Guys who excel academically read copiously as boys, true or false? Patently false, and it’s always about WHAT particular book turned them on, if they eventually transformed from non-readers to eager readers.
Edward Osborne “E. O.” Wilson is an American biologist and two-time winner of the Pulitzer Prize for General Non-Fiction for The Social Conquest of Earth and Letters to a Young Scientist. He is also known as “the father of socio-biology” and “the father of biodiversity.”
The former Harvard University professor recently revealed that he read only two books cover to cover during high school, and almost never visited his local library. (“Libraries were not part of the culture in which I was raised.”)
He attributes his turnaround to Handbook for Boys, the official guide of the Boy Scouts of America. Whatever challenges the organization may still be meeting in adapting to current day issues, he says its promotion of individualism, responsibility, empowerment and the philosophy of taking hold and learning by doing, spoke to him as a youth.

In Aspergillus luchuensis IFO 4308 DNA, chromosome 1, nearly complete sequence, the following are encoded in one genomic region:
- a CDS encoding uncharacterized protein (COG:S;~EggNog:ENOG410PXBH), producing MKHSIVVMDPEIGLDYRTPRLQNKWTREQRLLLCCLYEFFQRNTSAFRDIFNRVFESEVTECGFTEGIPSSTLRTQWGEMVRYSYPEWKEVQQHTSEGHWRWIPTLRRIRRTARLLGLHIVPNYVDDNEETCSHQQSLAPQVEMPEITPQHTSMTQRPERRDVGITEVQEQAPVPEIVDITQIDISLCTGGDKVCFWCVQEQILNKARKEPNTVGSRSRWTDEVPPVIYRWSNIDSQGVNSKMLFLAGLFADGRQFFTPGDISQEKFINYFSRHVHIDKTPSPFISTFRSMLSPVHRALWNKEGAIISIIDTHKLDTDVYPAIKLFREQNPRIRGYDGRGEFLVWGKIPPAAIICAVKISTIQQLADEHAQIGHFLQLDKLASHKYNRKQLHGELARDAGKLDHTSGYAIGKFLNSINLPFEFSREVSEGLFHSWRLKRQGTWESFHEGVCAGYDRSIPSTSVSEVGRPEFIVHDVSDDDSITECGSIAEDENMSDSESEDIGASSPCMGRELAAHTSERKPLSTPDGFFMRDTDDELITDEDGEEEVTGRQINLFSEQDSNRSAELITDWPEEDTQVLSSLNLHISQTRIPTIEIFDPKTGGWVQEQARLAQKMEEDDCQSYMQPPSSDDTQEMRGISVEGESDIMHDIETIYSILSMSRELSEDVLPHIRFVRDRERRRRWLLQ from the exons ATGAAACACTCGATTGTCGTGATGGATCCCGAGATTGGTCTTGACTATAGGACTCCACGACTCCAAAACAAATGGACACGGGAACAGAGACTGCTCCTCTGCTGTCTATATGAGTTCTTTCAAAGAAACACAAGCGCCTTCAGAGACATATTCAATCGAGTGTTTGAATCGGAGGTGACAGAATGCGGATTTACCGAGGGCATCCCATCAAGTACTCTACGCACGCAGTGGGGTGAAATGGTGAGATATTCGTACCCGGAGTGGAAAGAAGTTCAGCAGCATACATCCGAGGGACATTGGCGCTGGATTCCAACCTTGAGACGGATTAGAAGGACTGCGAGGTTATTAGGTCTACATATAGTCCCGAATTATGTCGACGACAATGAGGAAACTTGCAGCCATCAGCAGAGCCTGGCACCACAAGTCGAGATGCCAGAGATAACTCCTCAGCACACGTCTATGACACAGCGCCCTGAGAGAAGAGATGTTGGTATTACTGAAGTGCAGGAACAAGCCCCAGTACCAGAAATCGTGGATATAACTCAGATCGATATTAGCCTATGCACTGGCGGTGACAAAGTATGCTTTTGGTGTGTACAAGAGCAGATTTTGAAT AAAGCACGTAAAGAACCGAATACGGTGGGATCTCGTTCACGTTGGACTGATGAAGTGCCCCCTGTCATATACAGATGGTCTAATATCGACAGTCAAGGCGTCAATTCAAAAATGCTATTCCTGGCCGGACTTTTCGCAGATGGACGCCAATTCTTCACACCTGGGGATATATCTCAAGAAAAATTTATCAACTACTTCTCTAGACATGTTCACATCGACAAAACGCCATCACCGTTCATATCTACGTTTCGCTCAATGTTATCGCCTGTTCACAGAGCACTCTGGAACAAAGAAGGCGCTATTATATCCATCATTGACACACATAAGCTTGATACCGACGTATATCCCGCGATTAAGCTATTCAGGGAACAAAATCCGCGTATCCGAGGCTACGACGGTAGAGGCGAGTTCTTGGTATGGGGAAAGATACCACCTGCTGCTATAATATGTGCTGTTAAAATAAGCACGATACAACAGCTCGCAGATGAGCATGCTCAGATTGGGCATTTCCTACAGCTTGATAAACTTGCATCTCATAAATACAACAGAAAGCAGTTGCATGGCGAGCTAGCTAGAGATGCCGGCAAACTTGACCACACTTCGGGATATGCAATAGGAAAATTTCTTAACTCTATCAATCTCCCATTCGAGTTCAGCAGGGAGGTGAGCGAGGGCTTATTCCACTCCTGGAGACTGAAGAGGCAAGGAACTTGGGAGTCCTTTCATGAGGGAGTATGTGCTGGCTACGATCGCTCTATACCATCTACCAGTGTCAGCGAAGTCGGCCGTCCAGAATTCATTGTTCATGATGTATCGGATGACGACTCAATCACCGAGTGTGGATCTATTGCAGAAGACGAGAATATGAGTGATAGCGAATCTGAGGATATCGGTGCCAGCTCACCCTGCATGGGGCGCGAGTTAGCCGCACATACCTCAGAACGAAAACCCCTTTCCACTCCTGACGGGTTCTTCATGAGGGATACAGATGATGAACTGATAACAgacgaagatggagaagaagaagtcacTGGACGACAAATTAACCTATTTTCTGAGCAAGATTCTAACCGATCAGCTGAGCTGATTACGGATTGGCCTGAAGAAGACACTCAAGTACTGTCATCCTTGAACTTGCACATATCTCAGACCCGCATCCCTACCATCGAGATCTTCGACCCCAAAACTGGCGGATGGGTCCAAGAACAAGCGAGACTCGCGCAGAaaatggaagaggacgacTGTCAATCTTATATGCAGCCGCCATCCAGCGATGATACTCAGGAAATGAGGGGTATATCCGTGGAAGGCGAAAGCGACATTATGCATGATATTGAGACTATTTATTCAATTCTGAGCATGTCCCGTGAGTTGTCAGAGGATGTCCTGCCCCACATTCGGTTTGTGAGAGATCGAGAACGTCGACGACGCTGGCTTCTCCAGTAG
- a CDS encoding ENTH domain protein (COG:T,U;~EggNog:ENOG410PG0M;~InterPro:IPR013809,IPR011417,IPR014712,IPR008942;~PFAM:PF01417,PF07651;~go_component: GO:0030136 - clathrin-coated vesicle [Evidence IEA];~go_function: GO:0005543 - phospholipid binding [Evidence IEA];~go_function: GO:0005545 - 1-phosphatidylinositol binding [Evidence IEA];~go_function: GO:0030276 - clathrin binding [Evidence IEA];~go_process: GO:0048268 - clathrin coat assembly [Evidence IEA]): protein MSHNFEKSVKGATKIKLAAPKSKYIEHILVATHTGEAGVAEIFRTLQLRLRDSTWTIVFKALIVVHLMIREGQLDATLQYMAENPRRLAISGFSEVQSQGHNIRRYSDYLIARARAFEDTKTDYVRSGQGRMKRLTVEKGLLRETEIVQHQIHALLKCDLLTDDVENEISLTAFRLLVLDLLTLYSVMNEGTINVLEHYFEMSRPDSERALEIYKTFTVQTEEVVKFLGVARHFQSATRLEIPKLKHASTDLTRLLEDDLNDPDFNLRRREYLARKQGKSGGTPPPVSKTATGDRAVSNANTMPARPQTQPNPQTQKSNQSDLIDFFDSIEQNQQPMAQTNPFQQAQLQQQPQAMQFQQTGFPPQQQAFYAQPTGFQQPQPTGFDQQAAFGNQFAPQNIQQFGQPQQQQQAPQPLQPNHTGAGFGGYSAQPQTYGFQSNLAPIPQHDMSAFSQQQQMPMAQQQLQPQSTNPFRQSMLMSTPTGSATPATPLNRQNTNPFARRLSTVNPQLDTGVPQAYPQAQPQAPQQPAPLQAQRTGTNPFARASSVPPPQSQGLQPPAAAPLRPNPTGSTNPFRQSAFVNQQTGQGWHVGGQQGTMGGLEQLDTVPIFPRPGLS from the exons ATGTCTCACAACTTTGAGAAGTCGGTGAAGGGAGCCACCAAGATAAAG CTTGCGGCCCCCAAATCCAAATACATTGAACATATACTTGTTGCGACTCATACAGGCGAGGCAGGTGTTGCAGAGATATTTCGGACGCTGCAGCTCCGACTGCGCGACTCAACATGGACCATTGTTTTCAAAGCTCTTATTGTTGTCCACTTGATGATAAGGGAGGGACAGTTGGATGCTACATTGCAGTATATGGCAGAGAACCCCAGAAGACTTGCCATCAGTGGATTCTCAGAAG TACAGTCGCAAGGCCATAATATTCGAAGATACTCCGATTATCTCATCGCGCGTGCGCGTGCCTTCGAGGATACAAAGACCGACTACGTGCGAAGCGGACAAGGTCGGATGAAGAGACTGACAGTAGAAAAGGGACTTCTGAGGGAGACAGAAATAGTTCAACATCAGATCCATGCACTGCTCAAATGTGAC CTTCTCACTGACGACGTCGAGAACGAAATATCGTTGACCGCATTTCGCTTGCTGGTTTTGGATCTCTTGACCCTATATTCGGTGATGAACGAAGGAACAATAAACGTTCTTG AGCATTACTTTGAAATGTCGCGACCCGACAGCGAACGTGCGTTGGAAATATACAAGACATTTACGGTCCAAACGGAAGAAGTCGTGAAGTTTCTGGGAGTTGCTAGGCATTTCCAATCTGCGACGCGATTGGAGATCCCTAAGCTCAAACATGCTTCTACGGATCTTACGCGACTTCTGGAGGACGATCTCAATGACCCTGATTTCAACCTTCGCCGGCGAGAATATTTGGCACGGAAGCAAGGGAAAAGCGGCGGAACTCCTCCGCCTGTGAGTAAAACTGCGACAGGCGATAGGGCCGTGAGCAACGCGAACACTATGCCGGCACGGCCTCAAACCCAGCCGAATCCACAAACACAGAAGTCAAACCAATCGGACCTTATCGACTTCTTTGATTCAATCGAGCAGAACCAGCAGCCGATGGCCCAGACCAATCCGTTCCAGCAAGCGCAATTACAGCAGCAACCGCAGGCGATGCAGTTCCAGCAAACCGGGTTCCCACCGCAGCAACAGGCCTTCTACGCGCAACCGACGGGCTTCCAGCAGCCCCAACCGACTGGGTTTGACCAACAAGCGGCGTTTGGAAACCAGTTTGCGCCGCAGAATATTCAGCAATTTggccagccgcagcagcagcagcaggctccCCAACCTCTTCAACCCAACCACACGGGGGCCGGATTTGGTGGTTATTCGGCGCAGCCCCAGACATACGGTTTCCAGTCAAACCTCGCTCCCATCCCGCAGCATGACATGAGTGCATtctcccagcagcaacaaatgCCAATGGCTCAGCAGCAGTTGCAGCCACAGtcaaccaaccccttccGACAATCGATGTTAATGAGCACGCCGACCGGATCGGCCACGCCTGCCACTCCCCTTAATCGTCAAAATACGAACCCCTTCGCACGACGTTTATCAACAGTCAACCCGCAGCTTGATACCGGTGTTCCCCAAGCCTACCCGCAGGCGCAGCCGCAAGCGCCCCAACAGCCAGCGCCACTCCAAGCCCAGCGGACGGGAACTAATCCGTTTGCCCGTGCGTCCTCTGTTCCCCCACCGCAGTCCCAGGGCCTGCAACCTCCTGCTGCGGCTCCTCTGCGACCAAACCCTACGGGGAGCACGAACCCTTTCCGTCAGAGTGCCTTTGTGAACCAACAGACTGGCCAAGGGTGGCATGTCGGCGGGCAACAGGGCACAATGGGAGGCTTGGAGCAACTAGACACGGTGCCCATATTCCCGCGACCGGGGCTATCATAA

The Handbook for Boys, he says, is true to the maxim, “Teach me, I forget; show me, I remember; involve me, I understand.”
A quotable quote from a former reluctant reader who has enjoyed an impressive share of success in life.
from The New York Times Book Review, p. 57, Nov. 9, 2014: “Author’s Note: A Manual for Life”